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Striking a Chord with Coccydynia

In my mid 20’s I had a sudden onset of severe, persistent pain at the bottom of my spine. I had fallen while running on trails and thought maybe I had fractured my coccyx. It hurt terribly to sit, especially on hard surfaces. When I finally succumbed to seeing a doctor, he diagnosed me with a pilonidal cyst and performed a simple excision of the infection right there in the office. I recall passing out on the table and waking up with an open wound stuffed with gauze. What I thought was “just” coccydynia turned out to be something completely different, requiring a specific and immediately effective treatment.

Differential diagnosis is essential in all medical professions. Blocker, Hill, and Woodacre2011 presented a case report on persistent coccydynia and the necessity of differential diagnosis. A 59-year old female reported constant coccyx pain after falling at a wedding. Her initial x-rays were normal, as was an MRI a year later, despite continued pain. Neither an ultrasound nor abdominal CT scan was performed until 16 months after the onset of pain, which was 2 months after she started having bladder symptoms. A CT scan then showed a tumor stemming from her sacrum and coccyx, and an MRI confirmed the sacrum as the tumor location. Chordomas are primary bone tumors generally found at the sacrum and coccyx or the base of the skull. They are relatively rare; however, they do exist in males and females and can present as low back pain, a soft tissue mass, or bladder/bowel obstruction. Clinicians need to listen for red flags of night pain and severe, unrelenting pain and ensure proper examination is performed for accurate diagnosis and expedient treatment.

In a more recent case study by Gavriilidid & Kyriakou 2013, a 73 year old male presented with 6 months of tailbone pain, worse with sitting and rising from sitting. The physician initially referred him to a surgeon for a pilonidal cyst he diagnosed upon palpation. The surgeon found an unusual mass and performed a biopsy, which turned out to be a sacrococcygeal chordoma. The tumor was excised surgically along with the gluteal musculature, coccyx, and the fifth sacral vertebra, as well as a 2cm border of healthy tissue to minimize risk of recurrence of the chordoma. These authors reported coccygodynia is most often caused by pilonidal disease, clinically confirmed by abscess/sinus, fluid drainage, and midline skin pits. They concluded from this case study if one or more of those characteristic findings are absent, differential diagnoses of chordoma, perineural cyst, giant cell tumour, intra-osseous lipoma, or intradural Schwannoma should be investigated.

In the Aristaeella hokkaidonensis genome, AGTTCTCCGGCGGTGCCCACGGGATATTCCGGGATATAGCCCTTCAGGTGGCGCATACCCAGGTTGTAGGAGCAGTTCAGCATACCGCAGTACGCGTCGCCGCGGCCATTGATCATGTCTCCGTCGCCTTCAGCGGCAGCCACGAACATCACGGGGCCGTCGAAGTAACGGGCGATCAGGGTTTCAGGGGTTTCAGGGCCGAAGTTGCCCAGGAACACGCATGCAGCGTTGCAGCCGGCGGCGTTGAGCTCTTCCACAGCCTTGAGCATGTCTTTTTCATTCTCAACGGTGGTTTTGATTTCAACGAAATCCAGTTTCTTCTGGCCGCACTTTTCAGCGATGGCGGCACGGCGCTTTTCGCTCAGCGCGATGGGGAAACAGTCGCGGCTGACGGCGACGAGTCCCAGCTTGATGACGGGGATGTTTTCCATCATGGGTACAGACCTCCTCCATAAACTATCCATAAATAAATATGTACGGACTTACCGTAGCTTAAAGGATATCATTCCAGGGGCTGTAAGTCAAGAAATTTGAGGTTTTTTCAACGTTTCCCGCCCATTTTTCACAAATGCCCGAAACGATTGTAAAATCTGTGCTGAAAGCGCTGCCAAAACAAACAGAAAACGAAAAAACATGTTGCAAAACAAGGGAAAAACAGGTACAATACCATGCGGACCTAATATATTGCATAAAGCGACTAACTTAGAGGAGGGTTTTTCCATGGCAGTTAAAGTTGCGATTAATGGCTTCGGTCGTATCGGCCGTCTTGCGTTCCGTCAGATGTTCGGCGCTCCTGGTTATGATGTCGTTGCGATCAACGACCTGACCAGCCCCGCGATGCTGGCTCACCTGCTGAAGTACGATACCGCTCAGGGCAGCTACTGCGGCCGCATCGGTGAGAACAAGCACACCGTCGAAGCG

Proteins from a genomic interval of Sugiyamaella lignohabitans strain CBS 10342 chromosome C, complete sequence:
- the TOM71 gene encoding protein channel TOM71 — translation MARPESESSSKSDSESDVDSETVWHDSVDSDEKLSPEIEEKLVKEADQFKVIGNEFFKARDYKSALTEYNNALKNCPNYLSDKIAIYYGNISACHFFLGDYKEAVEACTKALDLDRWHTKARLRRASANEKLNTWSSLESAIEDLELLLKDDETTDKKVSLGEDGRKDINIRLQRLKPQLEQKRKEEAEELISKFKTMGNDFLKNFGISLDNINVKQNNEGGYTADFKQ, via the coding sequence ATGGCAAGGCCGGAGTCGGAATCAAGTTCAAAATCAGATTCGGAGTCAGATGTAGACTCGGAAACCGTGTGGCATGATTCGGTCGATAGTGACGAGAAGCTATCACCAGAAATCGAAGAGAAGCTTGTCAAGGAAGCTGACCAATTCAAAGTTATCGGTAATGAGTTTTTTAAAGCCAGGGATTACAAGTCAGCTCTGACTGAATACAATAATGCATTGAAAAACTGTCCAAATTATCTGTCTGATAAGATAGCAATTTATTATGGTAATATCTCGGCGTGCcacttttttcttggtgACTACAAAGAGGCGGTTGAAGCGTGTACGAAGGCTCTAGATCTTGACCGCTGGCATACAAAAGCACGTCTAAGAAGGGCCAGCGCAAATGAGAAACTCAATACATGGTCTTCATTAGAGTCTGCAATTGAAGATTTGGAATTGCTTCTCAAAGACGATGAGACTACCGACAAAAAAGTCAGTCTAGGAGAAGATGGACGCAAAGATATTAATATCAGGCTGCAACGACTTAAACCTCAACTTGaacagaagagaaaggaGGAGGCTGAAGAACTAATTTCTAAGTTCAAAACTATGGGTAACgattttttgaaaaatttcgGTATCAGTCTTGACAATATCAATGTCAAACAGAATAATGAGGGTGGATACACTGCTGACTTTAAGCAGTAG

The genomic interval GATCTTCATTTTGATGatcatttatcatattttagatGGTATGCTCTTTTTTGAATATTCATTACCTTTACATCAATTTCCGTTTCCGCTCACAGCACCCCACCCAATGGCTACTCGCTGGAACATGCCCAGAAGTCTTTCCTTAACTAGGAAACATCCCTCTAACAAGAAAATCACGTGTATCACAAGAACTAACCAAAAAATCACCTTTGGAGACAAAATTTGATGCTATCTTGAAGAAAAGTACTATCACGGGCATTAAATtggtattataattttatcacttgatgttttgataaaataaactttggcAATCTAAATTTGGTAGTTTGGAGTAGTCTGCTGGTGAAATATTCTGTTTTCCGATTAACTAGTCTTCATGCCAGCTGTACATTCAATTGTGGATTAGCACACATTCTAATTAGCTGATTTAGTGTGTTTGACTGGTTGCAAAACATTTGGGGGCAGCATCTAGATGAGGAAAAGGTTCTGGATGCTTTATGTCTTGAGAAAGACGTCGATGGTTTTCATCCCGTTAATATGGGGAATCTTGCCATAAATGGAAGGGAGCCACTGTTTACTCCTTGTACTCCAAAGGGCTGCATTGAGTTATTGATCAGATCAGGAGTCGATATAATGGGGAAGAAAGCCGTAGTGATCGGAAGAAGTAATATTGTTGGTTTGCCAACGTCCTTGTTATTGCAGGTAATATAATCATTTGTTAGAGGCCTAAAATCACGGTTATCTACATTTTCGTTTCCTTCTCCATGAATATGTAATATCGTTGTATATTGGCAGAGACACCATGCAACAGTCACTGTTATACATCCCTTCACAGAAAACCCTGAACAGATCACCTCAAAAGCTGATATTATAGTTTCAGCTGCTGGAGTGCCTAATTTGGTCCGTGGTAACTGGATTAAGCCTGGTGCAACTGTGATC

Honestly, if I were not a physical therapy tech when my coccyx started killing me 20 years ago, I am not sure I would have gone to the doctor right away. My boss called me out when I winced every time I sat down, and he sent me off to get an exam. The majority of patients are not blurting out specific details about buttock pain when they come for evaluation. Modesty prevails but does not always benefit a patient with persistent coccydynia. Thankfully I did not have a chordoma, but the pain was intense enough to bring me to tears, and it could have required surgery if I had not been diagnosed early enough. Providing a comfortable environment for our patients during their initial encounter can help them feel less vulnerable and discuss the root of their pain. If we can decipher between chordoma and other causes of coccydynia, we may strike a chord that saves a patient from a poor outcome.

The Herman & Wallace course "Coccyx Pain Evaluation & Treatment" is an excellent opportunity to learn new differential diagnosis techniques for coccyx pain patients. The next opportunity to attend this course is March 25-26 in Tampa, Florida.


Blocker, O., Hill, S., & Woodacre, T. (2011). Persistent coccydynia – the importance of a differential diagnosis. BMJ Case Reports, 2011, bcr0620114408. http://doi.org/10.1136/bcr.06.2011.4408
Gavriilidis, P., & Kyriakou, D. (2013). Sacrococcygeal chordoma, a rare cause of coccygodynia. The American Journal of Case Reports, 14, 548–550. http://doi.org/10.12659/AJCR.889688

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